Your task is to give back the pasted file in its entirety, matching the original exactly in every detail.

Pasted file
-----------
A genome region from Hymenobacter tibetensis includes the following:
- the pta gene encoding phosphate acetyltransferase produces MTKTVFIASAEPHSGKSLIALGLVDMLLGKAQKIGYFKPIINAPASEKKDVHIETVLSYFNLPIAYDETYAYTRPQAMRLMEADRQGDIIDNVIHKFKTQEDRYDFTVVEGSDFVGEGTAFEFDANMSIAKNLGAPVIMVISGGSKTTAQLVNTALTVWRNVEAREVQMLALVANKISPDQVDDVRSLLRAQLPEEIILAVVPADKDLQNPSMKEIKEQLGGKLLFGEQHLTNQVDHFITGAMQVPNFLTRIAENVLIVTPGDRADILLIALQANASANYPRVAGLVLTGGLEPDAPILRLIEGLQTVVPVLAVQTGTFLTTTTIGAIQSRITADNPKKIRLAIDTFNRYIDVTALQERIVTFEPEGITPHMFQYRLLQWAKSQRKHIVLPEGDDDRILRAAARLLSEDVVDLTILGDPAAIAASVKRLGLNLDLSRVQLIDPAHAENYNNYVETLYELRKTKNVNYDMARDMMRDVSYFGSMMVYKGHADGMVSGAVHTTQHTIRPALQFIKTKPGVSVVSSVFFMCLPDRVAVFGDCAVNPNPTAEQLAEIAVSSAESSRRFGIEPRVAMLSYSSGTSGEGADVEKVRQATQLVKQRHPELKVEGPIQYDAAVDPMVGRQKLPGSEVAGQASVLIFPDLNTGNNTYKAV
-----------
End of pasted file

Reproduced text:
A genome region from Hymenobacter tibetensis includes the following:
- the pta gene encoding phosphate acetyltransferase produces MTKTVFIASAEPHSGKSLIALGLVDMLLGKAQKIGYFKPIINAPASEKKDVHIETVLSYFNLPIAYDETYAYTRPQAMRLMEADRQGDIIDNVIHKFKTQEDRYDFTVVEGSDFVGEGTAFEFDANMSIAKNLGAPVIMVISGGSKTTAQLVNTALTVWRNVEAREVQMLALVANKISPDQVDDVRSLLRAQLPEEIILAVVPADKDLQNPSMKEIKEQLGGKLLFGEQHLTNQVDHFITGAMQVPNFLTRIAENVLIVTPGDRADILLIALQANASANYPRVAGLVLTGGLEPDAPILRLIEGLQTVVPVLAVQTGTFLTTTTIGAIQSRITADNPKKIRLAIDTFNRYIDVTALQERIVTFEPEGITPHMFQYRLLQWAKSQRKHIVLPEGDDDRILRAAARLLSEDVVDLTILGDPAAIAASVKRLGLNLDLSRVQLIDPAHAENYNNYVETLYELRKTKNVNYDMARDMMRDVSYFGSMMVYKGHADGMVSGAVHTTQHTIRPALQFIKTKPGVSVVSSVFFMCLPDRVAVFGDCAVNPNPTAEQLAEIAVSSAESSRRFGIEPRVAMLSYSSGTSGEGADVEKVRQATQLVKQRHPELKVEGPIQYDAAVDPMVGRQKLPGSEVAGQASVLIFPDLNTGNNTYKAV